"Centers of Excellence" and "Centers for Advanced Technology" bring together higher education, national research & development infrastructure, and entrepreneurs to solve problems, create jobs, and grow New York's economy
In last three years, centers helped create/retain 9,816 jobs, and generate $2.57 billion in economic impact, with a 25:1 return on investment
New funding included in recently enacted NY state budget will allow these world-class innovation centers to help more New York entrepreneurs turn ideas into businesses and find innovative, marketable solutions to problems like climate change and COVID-19
CARLE PLACE, NY (May 6, 2021) - Today, NYS Senator Anna M. Kaplan (D-North Hills) joined Stony Brook University (SBU) President Maura McInnis, SBU Vice-President for Research Dr. Richard Reeder, Paul Schwartz, Co-founder and Director of ThermoLift Inc., and Eugene Sayan, Founder and CEO of Softheon at the Center of Excellence in Wireless and Information Technology (CEWIT) on the SBU campus to highlight the incredible work being done at New York's Centers of Excellence and Centers for Advanced Technology, and announce new funding for the centers that was included in the recently enacted New York State budget.
Senator Anna M. Kaplan said "As Chair of the Committee on Commerce, Economic Development, and Small Business, it's my duty in the State budget process to make sure that the State is funding smart and efficient programs that create jobs, grow our economy, and deliver real return on investment for the taxpayers. The Centers of Excellence (COE) and Centers for Advanced Technology (CAT) deliver on all of these promises, and the companies that they're nurturing aren't just growing and diversifying our State's economy, they're literally changing the world with their groundbreaking products and services. I was proud to succeed in my fight to deliver nearly $2 million in new funding to help these centers continue to grow and thrive, and I'm going to continue to push for the state to make even greater investments in these centers in years to come."
Across New York State, there are 15 Centers for Advanced Technology, and 14 Centers of Excellence, high-tech business incubators that are each located on a University campus, and each focused on a unique specialization. The centers provide invaluable mentorship to entrepreneurs and existing small businesses, bringing in experts and technological infrastructure that one can only find in a university setting, and connecting these small businesses with investors and the private sector to truly nurture a business from idea to industry. Each Center is funded with an additional 1:1 match by a university or corporate sponsor, so every dollar in State funding leverages an additional dollar in investment, thereby doubling the impact.
In the 2021-2022 enacted New York State Budget, the Centers received $25,584,325 in funding, an increase of $1,991,160 over the prior year, and $6,584,325 more than had been proposed in the Executive's budget earlier this year.
According to Empire State Development and Stony Brook University data, in the last three years, the Centers have helped create or retain 9,816 jobs, including 2,518 on Long Island, and generated $2.57 billion in economic impact, including $1.1 billion on Long Island, with a minimum 25:1 return on investment.
During the COVID-19 pandemic, Centers around the state were involved in more than 81 COVID related projects, addressing testing shortages through research into high-sensitivity and high-volume testing equipment, and developing therapies and vaccine candidates that are currently in clinical trial for potential use in countries that lack the refrigeration and logistic infrastructure required by the Pfizer and Moderna vaccines.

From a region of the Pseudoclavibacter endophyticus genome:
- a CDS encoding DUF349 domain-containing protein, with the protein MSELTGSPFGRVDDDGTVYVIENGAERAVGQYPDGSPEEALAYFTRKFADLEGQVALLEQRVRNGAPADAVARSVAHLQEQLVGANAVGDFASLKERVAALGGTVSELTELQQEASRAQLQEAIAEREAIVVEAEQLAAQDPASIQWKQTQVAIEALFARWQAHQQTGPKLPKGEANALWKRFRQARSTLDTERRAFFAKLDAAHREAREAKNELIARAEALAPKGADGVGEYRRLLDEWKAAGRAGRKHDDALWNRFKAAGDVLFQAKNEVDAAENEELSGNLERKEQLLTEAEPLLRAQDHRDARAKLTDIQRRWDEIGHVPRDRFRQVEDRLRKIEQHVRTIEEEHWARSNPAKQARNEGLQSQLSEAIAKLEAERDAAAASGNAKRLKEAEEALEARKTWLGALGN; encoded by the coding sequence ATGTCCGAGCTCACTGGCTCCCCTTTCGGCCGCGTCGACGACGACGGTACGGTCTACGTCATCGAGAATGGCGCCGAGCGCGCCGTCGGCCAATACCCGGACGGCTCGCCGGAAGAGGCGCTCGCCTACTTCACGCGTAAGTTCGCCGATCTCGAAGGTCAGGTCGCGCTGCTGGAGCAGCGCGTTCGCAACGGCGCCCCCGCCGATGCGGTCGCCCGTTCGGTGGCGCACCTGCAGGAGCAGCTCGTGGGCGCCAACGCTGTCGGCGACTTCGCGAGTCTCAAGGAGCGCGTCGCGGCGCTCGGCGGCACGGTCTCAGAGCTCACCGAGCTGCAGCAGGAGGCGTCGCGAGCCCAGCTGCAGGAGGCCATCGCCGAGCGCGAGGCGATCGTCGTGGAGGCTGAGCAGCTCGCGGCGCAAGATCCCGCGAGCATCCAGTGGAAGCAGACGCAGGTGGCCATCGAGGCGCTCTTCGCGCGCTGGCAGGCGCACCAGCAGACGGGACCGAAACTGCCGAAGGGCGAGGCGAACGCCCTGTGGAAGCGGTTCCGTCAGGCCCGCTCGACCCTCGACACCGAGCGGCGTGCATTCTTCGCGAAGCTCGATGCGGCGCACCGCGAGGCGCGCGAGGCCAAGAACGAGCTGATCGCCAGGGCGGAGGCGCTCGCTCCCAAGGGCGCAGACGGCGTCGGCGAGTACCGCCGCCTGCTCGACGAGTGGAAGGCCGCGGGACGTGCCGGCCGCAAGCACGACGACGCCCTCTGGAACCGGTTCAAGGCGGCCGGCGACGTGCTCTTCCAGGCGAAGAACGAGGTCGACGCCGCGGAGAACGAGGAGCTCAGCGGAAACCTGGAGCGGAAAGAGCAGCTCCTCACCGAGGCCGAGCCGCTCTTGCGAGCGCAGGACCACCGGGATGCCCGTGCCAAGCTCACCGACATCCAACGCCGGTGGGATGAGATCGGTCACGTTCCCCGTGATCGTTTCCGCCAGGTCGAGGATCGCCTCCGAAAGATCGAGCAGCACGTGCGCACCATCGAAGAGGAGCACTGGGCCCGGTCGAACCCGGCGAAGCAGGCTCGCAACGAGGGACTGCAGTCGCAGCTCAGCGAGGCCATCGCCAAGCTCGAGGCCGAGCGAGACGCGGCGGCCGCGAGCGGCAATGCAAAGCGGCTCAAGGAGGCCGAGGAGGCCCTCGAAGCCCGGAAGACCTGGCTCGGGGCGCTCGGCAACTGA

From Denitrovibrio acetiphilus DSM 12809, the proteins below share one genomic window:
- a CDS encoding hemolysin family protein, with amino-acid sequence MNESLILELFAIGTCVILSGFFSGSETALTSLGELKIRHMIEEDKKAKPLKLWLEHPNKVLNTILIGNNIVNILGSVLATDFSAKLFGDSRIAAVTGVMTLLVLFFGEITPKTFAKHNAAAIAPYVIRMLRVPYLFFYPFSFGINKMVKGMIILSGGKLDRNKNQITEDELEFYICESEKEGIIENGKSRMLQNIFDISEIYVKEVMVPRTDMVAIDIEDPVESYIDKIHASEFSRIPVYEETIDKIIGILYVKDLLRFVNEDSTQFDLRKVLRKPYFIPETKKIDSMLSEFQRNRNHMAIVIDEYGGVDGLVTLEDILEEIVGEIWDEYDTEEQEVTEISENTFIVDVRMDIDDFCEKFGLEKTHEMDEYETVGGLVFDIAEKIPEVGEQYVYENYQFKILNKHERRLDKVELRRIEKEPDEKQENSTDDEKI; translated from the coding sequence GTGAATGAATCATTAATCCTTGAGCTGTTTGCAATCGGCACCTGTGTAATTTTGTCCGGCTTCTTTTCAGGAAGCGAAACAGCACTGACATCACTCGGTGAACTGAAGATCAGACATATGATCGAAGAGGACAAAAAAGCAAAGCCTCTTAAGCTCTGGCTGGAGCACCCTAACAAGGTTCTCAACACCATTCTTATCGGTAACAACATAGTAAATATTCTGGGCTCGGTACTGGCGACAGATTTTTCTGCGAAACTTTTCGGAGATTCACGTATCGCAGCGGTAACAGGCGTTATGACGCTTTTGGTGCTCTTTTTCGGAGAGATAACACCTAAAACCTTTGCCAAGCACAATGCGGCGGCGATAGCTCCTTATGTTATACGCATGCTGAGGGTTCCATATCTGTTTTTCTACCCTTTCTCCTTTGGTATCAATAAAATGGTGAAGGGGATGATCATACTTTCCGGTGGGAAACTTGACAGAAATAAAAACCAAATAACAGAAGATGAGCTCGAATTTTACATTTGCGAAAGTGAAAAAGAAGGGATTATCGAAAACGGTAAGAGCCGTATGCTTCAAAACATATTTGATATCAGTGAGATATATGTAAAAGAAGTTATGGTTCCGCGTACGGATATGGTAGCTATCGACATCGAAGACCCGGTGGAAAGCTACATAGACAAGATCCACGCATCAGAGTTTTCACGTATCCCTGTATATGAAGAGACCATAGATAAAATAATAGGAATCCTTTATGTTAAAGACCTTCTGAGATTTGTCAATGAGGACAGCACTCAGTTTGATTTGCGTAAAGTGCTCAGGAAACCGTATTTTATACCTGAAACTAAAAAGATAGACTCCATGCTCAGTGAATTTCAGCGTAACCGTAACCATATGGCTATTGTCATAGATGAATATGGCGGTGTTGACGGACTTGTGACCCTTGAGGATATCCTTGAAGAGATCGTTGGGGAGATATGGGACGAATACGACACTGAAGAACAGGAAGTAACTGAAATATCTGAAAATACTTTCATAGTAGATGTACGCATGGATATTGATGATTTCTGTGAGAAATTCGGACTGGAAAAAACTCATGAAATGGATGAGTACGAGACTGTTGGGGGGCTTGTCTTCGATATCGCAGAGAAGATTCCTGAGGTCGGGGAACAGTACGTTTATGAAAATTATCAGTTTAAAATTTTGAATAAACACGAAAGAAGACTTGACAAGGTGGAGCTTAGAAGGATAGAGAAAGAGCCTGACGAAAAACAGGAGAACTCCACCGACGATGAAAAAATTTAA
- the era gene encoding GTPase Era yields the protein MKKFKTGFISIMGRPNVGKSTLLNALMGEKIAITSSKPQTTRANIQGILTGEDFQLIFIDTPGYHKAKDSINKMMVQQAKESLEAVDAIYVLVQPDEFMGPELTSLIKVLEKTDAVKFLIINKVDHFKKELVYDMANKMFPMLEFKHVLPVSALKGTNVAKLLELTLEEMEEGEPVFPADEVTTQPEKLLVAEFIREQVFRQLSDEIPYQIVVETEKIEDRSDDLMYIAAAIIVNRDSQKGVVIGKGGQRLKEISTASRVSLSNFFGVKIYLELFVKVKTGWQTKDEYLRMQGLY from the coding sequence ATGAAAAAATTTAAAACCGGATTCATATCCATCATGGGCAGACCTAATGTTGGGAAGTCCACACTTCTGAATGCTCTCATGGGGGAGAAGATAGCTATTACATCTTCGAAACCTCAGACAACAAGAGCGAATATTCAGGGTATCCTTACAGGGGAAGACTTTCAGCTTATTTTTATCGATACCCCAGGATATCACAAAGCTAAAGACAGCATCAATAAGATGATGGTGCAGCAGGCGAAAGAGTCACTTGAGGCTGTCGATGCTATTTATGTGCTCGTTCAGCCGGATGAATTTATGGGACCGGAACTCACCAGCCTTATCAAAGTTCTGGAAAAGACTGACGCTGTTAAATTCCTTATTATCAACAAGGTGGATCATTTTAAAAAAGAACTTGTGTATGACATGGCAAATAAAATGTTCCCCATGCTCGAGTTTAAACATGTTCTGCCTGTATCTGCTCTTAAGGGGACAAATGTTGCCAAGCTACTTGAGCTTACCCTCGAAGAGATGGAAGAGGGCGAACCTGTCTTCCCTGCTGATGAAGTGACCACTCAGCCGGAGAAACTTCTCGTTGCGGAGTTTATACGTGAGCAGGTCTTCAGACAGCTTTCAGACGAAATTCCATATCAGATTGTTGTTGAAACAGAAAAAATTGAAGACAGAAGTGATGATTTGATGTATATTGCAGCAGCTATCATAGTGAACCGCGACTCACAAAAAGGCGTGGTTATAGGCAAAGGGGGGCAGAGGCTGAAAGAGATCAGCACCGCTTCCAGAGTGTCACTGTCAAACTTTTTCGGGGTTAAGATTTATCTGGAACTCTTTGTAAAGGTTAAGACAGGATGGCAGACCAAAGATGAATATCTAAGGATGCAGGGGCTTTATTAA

Stony Brook University President Maura McInnis said "The Centers were developed by New York State to allow free flowing collaboration between university researchers, faculty, and students with innovators and entrepreneurs. They have created thousands of jobs on Long Island and across the state in fields taking on some of the world’s greatest challenges, including COVID-19, and they will be vital in a post-pandemic recovery. We are grateful to Senator Kaplan for championing New York State’s continued investment into these vital and successful programs."
Stony Brook University Vice-President for Research Dr. Richard Reeder said "Because of Senator Kaplan's steadfast support of the NY State Centers of Excellence and Centers of Advanced Technology, Stony Brook can continue to provide the scientific and engineering expertise that will ensure New York's leadership in clean energy, information technology, and biotechnology."
Paul Schwartz, Co-founder and Director of ThermoLift Inc., said "Through our affiliation with the Energy Center at Stony Brook University, ThermoLift has been the beneficiary of excellence. Excellence in execution with access to the engineering community for scientific validation, to the business community for capital investment, from the State and National energy efficiency grant funding in DOE and NYSERDA and from energy providers across the world. The Senator's support of the Centers for Excellence is a step toward continued economic growth and the future of our local, State and National global competitiveness."
Eugene Sayan, Founder and CEO of Softheon, said "In collaboration with Stony Brook University, CEWIT has been and will be critical to Softheon’s unprecedented growth in making healthcare affordable and accessible for 150 million Americans enrolled through Affordable Care Act (Obamacare), Medicaid, Medicare, the Children's Health Insurance Program (CHIP), and other publicly-sponsored health programs."